That Sunday evening I was strolling with my Canon EOS 5D mark II fitted with Canon EF 300mm f/2.8 L IS USM & Canon EF 1.4x II Extender. Focusing with 5D Mark II was not as efficient as 7D. It used to hunt before getting proper focus. I saw small bush fire nearby. People here are famous for lighting fire to any thing they see that is dry. We tend to burn dry leaves, plastic and all substances which are not suitable for recycling under the impression that it is the best method of disposal. Agni, god of fire in Hindu Mythology is supposed to digest anything you offer. Due to this we not only destroy precious dry leaves which would have decayed and enriched our top soil, but also pollute our atmosphere with harmful by-products of plastic like dioxin.
My birding ground is a large vacant government land at Bondel, Mangalore. Because of frequent fire it is invaded by species of grass called fountain grass (Pennisetum species). This is a large variety of grass which grows on clumps. Even though this grass takes advantage of fire they are a carbon fixing perennial bunch grass that is native to open, scrubby habitats in East Africa, tropical Africa, Middle East and SW Asia. It has been introduced to many parts of the world as an ornamental plant. It is drought-tolerant, grows fast, reaches 1 m (3.3 ft) in height, and has many purple, plumose flower spikes. They are favorites of several small birds like Munias which feed on them.
The bush fire I saw was a very low intensity and got extinguished very fast. It nevertheless drove all the insects like Grass Hoppers away from the patch which was getting burnt. This caught attention of the hovering kites which landed there to grab them. I got few Small Indian Kite or Pariah Kites (Milvus migrans govinda) which are the commonest urban kites we see around here. Small Indian Kites are opportunistic hunters and are more likely to scavenge. They spend a lot of time soaring and gliding in thermals in search of food. Their angled wing and distinctive forked tail make them easy to identify. This kite is widely distributed through the temperate and tropical parts of Eurasia and parts of Australasia, with the temperate region populations tending to be migratory. Several subspecies are recognized and formerly with their own English names. The European populations are small, but the South Asian population is very large.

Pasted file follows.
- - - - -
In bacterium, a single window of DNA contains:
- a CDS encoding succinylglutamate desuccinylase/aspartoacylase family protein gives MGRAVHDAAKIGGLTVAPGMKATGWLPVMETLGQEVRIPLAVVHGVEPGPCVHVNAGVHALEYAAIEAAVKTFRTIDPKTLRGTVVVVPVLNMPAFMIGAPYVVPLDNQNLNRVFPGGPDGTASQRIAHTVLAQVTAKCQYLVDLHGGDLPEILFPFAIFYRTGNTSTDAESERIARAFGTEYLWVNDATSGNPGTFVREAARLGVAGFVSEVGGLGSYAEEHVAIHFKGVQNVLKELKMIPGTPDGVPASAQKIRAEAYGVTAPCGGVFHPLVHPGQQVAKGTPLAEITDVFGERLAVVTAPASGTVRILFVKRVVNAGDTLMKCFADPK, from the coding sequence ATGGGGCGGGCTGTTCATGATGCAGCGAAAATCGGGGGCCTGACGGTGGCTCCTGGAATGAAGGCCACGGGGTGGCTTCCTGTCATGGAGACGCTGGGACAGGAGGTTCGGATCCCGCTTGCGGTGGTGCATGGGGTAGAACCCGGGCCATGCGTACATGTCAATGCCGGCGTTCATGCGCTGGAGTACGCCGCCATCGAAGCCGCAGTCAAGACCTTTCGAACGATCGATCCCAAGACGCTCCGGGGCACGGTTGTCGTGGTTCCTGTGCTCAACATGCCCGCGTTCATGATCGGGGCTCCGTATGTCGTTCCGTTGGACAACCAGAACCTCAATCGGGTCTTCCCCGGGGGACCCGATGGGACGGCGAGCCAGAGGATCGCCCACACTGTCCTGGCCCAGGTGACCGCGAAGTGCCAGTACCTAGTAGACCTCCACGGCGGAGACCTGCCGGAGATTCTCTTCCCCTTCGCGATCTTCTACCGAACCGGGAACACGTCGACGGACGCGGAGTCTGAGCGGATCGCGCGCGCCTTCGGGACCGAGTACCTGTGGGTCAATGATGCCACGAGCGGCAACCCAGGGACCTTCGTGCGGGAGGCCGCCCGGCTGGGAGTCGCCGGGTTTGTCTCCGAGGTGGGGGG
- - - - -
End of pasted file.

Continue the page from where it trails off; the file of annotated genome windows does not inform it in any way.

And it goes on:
They grabbed few insects and flew away squabbling among themselves as soon as the fire was extinguished. When I looked at the sky I spotted a man made Kingfisher. What I am referring is Kingfisher airlines flight VT-KAH. This Aerospatiale/Alenia 72-500 plane was passing just overhead. I had opportunity to compose myself and take the belly shot of the aircraft in just the nick of time. I was using Canon EF 2X II Extender on Canon EF 300mm f/2.8 L IS USM mounted on my Canon EOS 5D mark II.
As the flight passed I could see a bright waxing gibbous moon on the eastern sky. I also saw few Brahminy Kites (Haliastur indus) soaring in front of the moon. Light was perfect as it was emanating from the setting sun in the west. I wanted to capture a moon with kite photo. Patiently waiting for the right moment was difficult as the sun was dipping down in the western sky. Finally after several close shots of Brahminy Kites without moon in the background, I was able to capture one which came close to my imagination how a bird soaring high in the sky should be presented in from of the majestic Moon.
Unfortunately this shot I got the bird in sharp focus but moon was out of focus despite using f/11 to gain depth of field. If I had calculated and used Hyper focal distance and tried I think I could have got both bird as well as moon in sharp focus. That is an experiment I have to try with next such moon day.
Here is a composite which included a sharp picture of kite and sharp picture of moon merged in Photoshop as I envisioned I would capture. The technique is simple, I exported both the individual images as layers in Photoshop then masked the bird and placed it on top of the moon photo layer. This is the final result in the form how I really wanted the photograph.